Mooncakes and the Mid-Autumn Festival
🥮🥮🥮

The earliest record of the Mid-autumn Festival is from the Shang Dynasty, more than 3,000 years ago! The roots of this fall holiday are in Chinese folklore, specifically the story of the two lovers Hou Yi and Chang’e. Now that sounds romantic! And what can be more romantic than celebrating while a large moon is shining bright in the sky?

Although the Mid-autumn Festival is associated with China, it is also an important day in other Asian countries such as Vietnam and Korea. Usually, workers get a day off for the holiday, which is traditionally on the 15th day of the 8th lunar month. It’s a quiet holiday–fireworks are not as widespread as during Chinese New Year. 

China is a large country, so people in different regions celebrate the festival in different ways. Some regions may have louder and more colorful festivities. Other regions have subtler displays. Decorating the streets and buildings with beautifully lit lanterns is a common way to celebrate during this time. 

One of the most recognizable mainstays of the Mid-autumn Festival is the mooncake. This dense pastry is filled with a variety of ingredients, most commonly lotus-seed paste and salted egg yolks. Other mooncakes can be filled with pineapple, durian, nuts, or red bean paste, and can be formed into square or round shapes. 

These intricately designed goodies are not like Western desserts. They aren’t as sweet, but are quite rich and filling. They might make a good portable meal–each pastry seems to contain all the food groups and at least half of the daily calories allotted for one person! It’s important to know where to go to get your mooncakes. This may be the deciding factor on whether you take a liking to them!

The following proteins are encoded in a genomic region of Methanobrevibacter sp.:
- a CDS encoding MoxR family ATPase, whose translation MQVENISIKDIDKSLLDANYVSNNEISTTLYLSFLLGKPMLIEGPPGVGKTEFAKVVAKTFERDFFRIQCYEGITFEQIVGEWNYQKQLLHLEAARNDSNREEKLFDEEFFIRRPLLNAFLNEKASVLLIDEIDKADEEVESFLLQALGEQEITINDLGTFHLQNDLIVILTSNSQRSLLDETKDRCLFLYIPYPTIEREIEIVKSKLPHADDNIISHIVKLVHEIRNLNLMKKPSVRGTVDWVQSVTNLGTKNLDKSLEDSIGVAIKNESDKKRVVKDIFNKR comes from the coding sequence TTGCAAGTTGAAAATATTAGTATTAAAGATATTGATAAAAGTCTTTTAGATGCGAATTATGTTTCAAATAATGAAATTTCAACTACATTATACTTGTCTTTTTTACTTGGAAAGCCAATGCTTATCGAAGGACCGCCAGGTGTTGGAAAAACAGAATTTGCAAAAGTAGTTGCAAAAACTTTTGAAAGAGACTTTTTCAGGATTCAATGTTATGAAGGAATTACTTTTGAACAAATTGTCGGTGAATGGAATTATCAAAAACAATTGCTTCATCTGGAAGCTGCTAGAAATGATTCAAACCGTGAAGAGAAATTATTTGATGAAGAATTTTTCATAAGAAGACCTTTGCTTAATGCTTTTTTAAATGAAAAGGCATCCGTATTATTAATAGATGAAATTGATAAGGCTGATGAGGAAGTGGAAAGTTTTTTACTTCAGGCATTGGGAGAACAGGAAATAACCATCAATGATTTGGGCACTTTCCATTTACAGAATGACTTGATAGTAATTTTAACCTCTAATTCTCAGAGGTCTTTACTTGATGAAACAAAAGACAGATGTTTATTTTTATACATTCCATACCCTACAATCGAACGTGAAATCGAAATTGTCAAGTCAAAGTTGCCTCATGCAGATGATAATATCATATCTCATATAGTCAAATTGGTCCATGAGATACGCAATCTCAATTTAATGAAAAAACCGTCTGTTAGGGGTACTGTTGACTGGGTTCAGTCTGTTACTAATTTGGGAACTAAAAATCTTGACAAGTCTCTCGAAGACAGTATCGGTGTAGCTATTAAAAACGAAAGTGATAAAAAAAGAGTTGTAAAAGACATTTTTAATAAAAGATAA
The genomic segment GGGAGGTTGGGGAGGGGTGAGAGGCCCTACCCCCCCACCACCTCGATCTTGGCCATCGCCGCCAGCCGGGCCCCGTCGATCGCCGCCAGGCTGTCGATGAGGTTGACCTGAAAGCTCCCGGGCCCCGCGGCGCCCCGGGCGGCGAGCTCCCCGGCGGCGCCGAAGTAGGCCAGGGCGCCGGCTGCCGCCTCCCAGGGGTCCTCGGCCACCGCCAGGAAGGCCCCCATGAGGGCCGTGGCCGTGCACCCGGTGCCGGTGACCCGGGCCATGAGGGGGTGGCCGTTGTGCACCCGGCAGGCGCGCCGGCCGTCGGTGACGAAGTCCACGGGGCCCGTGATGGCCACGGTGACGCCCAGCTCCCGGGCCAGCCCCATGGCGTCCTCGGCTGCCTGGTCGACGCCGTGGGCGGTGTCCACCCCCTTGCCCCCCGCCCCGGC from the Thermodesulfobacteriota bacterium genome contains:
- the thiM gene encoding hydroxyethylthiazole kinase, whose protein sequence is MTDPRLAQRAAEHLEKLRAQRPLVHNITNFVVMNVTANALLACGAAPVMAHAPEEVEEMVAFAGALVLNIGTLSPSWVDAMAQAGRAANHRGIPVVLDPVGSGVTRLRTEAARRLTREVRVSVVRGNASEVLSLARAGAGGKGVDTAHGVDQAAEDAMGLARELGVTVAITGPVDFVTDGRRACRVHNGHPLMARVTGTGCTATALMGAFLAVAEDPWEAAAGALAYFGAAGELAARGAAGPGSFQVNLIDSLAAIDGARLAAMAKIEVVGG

Even though the ingredients are few and simple, the process of making mooncakes is time-consuming and labor-intensive. Expect to pay a pretty penny for them. A box of four high-quality mooncakes will cost you in the neighborhood of $20 USD. You will want them individually packaged so that you know they have stayed fresh during transit.

Mooncakes can be shipped, so you can buy them online or send them as a gift. It is always a nice gesture to give mooncakes to a friend or family member during this time, especially if they celebrate the holiday. When giving mooncakes as a gift, opt for the traditional lotus seed and egg yolk filling. 

Of course, you can always try your hand at making them in the kitchen! It’s fairly easy to get the ingredients, especially if you live near a Chinese grocery store. To make the beautiful decoration on the top, you only need a mold, which can be bought online. Allow at least two days to prepare your mooncakes. As long as you follow a good recipe step by step, you can produce your own lovely lunar pastries. 

2019-09-12T19:03:13+00:00

About the Author:

Hi there, fellow ESL teachers! I love traveling far and wide, playing piano, listening to Finnish metal, reading books from every genre, Netflix bingeing, cooking, rescuing animals, watching the stock market, linguistics, studying German, and renovating my old cabin-style home! One of my goals is to visit at least 25% of the UNESCO World Heritage sites, but in the meantime, I live in Florida with Thisbe the Dog and Pete the Cat. If you'd like to ask me questions about any of my articles, please feel free to follow me or contact me on Instagram @ESLwithGabrielle.